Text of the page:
Show Figures

Figure 1

Review

Jump to: Research

10 pages, 407 KiB  
Review
Meal Timing, Meal Frequency and Metabolic Syndrome
by Fatema Alkhulaifi and Charles Darkoh
Nutrients 2022, 14(9), 1719; https://doi.org/10.3390/nu14091719 - 21 Apr 2022
Cited by 19 | Viewed by 8162
Abstract
Individuals with metabolic syndrome have increased risk for developing health conditions, including cardiovascular diseases and stroke. Modifiable risk factors, such as exercise and diet, are key components in the prevention and control of metabolic syndrome. Specifically, dietary patterns and habits are extremely successful [...] Read more.
Individuals with metabolic syndrome have increased risk for developing health conditions, including cardiovascular diseases and stroke. Modifiable risk factors, such as exercise and diet, are key components in the prevention and control of metabolic syndrome. Specifically, dietary patterns and habits are extremely successful in controlling more than one of the metabolic syndrome risk factors. Meal timing and frequency have been associated with type 2 diabetes, cardiovascular diseases, and other chronic conditions. However, there is limited evidence linking metabolic syndrome to meal timing and meal frequency. This review summarizes and discusses how meal timing and frequency impact metabolic outcomes in adults. Full article
Show Figures

Figure 1

10 pages, 698 KiB  
Review
Added Fructose in Non-Alcoholic Fatty Liver Disease and in Metabolic Syndrome: A Narrative Review
by Mattia Coronati, Francesco Baratta, Daniele Pastori, Domenico Ferro, Francesco Angelico and Maria Del Ben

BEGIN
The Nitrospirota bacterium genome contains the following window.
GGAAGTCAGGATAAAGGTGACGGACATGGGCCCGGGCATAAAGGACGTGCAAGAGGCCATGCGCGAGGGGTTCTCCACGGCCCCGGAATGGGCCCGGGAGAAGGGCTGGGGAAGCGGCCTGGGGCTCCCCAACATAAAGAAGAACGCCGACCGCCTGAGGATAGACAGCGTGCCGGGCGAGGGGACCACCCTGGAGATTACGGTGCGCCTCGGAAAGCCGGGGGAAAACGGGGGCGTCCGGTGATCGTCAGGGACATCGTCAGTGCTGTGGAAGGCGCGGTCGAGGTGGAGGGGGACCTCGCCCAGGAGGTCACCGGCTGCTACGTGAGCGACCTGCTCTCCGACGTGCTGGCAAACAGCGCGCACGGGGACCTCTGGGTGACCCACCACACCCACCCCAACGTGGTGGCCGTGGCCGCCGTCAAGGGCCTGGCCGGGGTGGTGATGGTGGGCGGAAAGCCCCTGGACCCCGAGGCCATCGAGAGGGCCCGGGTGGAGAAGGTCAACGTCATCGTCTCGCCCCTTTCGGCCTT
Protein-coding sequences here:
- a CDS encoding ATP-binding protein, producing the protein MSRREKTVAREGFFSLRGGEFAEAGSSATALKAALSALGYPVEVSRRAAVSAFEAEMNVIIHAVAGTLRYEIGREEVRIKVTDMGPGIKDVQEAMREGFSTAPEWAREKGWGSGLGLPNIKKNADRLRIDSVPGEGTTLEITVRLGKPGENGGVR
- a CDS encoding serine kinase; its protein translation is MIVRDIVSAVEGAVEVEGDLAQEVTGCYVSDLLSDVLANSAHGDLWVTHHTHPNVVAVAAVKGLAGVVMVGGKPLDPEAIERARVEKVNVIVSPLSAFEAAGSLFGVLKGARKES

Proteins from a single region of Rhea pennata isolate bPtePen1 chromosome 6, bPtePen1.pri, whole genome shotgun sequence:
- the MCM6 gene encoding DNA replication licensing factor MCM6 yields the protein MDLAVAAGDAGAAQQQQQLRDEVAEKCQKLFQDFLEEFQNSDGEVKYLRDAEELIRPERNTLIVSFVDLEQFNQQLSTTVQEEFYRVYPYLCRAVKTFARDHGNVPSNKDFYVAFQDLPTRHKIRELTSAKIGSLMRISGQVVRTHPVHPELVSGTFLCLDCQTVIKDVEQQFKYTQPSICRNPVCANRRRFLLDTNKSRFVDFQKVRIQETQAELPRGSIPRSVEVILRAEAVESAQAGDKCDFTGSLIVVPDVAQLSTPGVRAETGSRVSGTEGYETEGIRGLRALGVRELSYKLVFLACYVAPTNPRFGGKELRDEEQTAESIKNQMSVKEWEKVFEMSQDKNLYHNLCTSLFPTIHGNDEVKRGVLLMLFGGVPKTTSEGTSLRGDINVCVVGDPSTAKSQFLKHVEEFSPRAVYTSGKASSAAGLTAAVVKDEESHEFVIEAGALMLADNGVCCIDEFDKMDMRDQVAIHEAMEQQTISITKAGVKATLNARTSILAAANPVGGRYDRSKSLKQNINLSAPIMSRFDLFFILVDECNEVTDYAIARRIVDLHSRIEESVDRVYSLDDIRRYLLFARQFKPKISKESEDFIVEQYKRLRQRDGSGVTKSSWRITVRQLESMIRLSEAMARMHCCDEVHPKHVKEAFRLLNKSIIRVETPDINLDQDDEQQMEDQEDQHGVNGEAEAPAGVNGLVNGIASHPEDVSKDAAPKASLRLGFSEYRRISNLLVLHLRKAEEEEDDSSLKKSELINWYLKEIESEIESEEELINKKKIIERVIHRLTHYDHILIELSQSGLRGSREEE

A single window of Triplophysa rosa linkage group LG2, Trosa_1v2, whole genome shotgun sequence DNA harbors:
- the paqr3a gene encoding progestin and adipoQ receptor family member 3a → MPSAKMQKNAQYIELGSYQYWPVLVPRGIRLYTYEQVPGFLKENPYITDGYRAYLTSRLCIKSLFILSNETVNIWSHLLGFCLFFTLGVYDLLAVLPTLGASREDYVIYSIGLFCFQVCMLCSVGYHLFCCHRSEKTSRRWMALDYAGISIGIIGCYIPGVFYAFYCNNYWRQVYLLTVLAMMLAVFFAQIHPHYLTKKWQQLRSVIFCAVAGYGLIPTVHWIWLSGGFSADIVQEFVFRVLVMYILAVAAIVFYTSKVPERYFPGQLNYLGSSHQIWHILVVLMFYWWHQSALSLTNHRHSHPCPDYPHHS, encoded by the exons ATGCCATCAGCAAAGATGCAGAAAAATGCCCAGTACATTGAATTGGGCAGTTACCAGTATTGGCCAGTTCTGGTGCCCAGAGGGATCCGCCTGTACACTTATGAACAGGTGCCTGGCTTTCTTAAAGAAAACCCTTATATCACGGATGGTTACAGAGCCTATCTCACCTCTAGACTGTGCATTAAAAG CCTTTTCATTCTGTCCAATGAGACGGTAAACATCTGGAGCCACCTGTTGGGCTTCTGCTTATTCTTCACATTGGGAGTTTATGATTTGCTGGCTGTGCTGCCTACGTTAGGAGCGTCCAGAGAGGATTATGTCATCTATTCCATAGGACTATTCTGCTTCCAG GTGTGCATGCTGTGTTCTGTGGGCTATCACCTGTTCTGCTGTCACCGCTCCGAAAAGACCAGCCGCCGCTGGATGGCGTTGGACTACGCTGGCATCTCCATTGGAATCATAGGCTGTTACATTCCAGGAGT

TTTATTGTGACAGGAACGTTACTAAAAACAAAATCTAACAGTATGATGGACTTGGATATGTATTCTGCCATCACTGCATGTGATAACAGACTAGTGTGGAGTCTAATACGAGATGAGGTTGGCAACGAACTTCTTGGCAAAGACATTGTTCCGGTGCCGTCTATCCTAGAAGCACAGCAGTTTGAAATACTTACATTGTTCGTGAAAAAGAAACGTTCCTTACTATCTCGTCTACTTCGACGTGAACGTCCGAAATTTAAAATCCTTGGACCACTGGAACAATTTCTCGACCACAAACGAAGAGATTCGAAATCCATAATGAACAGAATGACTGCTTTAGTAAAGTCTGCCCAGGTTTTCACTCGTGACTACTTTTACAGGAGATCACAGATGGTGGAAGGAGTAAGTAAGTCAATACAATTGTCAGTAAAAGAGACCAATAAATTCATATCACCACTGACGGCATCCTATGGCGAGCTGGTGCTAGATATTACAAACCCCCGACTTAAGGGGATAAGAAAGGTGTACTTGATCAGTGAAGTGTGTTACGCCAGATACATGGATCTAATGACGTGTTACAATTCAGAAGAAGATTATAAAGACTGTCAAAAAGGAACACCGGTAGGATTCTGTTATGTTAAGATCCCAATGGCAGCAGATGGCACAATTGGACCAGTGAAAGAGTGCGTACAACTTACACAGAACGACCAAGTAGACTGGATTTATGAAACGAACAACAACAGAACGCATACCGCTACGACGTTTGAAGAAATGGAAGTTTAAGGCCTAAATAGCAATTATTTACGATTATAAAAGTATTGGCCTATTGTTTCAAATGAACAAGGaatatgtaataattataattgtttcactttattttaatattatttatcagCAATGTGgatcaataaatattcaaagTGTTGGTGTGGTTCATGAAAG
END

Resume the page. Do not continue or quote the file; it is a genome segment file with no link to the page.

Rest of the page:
Nutrients 2022, 14(6), 1127; https://doi.org/10.3390/nu14061127 - 08 Mar 2022
Cited by 25 | Viewed by 5109
Abstract
Non-alcoholic fatty liver disease (NAFLD) represents the most common chronic liver disease and it is considered the hepatic manifestation of metabolic syndrome (MetS). Diet represents the key element in NAFLD and MetS treatment, but some nutrients could play a role in their pathophysiology. [...] Read more.
Non-alcoholic fatty liver disease (NAFLD) represents the most common chronic liver disease and it is considered the hepatic manifestation of metabolic syndrome (MetS). Diet represents the key element in NAFLD and MetS treatment, but some nutrients could play a role in their pathophysiology. Among these, fructose added to foods via high fructose corn syrup (HFCS) and sucrose might participate in NAFLD and MetS onset and progression. Fructose induces de novo lipogenesis (DNL), endoplasmic reticulum stress and liver inflammation, promoting insulin resistance and dyslipidemia. Fructose also reduces fatty acids oxidation through the overproduction of malonyl CoA, favoring steatosis. Furthermore, recent studies suggest changes in intestinal permeability associated with fructose consumption that contribute to the risk of NAFLD and MetS. Finally, alterations in the hunger–satiety mechanism and in the synthesis of uric acid link the fructose intake to weight gain and hypertension, respectively. However, further studies are needed to better evaluate the causal relationship between fructose and metabolic diseases and to develop new therapeutic and preventive strategies against NAFLD and MetS. Full article
Show Figures

Figure 1

Back to TopTop